Record cold temperatures and snowfall across the country are putting energy back into boot sales.
“It’s back to business as usual as opposed to the past few seasons,” said Justin Sigal, president of Little’s Shoe Store in Pittsburgh. “We went in leaner this year but have already refilled some orders.”
Sigal, like many retailers, said he hopes that by next year he will be able to place new boot orders rather than carry over leftover styles from past seasons.
Jeff Langer, CEO of Madison, Wis.-based Morgan’s Shoes, said the store is in a better position this year, thanks mainly to the fact that consumers are finding they need to restock their boot supply.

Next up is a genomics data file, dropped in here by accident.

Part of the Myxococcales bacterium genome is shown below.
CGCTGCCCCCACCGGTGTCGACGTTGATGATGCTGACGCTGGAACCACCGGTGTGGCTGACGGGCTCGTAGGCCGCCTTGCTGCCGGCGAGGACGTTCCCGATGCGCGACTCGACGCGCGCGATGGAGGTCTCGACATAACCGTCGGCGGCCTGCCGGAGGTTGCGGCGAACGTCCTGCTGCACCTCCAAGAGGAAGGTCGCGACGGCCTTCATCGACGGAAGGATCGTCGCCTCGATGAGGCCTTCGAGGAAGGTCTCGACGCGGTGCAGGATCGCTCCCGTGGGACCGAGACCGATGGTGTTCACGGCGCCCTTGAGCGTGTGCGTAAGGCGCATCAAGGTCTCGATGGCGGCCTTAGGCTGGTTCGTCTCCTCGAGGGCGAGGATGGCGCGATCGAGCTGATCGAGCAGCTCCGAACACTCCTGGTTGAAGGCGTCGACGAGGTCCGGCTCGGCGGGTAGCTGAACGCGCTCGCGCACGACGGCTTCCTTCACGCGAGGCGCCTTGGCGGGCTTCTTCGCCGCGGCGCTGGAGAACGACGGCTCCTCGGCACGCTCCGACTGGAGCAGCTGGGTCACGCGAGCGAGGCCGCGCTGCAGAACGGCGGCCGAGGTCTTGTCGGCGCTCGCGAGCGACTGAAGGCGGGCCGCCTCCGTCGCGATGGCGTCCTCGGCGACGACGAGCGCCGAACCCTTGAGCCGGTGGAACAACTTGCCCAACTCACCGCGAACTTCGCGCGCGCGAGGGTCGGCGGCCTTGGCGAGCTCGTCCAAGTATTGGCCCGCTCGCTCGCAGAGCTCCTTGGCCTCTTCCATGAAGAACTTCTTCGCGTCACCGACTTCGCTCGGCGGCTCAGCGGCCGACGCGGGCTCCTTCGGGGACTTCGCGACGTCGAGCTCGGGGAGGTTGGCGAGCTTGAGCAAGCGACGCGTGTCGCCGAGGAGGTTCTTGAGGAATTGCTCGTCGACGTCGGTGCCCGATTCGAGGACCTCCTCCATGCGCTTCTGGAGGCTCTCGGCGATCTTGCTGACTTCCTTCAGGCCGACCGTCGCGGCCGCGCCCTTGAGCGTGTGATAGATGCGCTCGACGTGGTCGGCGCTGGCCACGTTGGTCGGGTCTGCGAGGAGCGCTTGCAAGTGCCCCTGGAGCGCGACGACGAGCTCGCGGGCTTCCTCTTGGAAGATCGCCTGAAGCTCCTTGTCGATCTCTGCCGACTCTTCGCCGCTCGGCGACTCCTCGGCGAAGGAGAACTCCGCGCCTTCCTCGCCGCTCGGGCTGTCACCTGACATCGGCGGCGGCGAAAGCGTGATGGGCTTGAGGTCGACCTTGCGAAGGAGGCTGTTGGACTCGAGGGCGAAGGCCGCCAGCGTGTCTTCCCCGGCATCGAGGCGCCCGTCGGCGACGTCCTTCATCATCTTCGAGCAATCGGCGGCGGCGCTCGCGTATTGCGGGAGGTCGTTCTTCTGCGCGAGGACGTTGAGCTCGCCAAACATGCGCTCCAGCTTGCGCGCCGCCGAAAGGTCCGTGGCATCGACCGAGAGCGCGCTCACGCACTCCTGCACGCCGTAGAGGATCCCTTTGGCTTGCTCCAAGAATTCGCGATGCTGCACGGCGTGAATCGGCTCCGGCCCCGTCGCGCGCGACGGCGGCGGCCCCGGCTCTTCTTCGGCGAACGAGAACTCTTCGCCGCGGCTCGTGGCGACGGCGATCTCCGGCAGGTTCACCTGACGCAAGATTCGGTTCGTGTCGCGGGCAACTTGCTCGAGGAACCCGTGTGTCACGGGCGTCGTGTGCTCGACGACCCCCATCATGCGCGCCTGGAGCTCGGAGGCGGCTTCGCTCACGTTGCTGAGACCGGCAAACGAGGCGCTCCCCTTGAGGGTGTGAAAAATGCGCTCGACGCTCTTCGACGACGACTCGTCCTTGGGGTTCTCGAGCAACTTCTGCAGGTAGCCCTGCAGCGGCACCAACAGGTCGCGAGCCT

“Our boot business is great. Compared to last year, when we were selling mostly for fashion, this year it’s more about function,” said Langer. “We’re not going to be sitting on merchandise and will be more open for boot purchases next fall.”
In St. Louis, which has seen about 5 inches of snow this season, customers at Laurie’s Shoe Center began making purchases only after the first flakes fell.
“What’s really changed has been the anticipation factor. It used to be people would buy at the start of the season and right up to the first snow,” said Mark Waldman, owner of the store. “Now people buy after the snow. It’s more of a ‘believe it when you see it’ attitude.”
At the Delmar Bootery in Albany, N.Y., the store is benefiting from strong sales of new styles and also its robust repair business.
“Now is the time people notice holes in their boots,” said manager Melanie Stevenson. “We’ve seen a big bump.”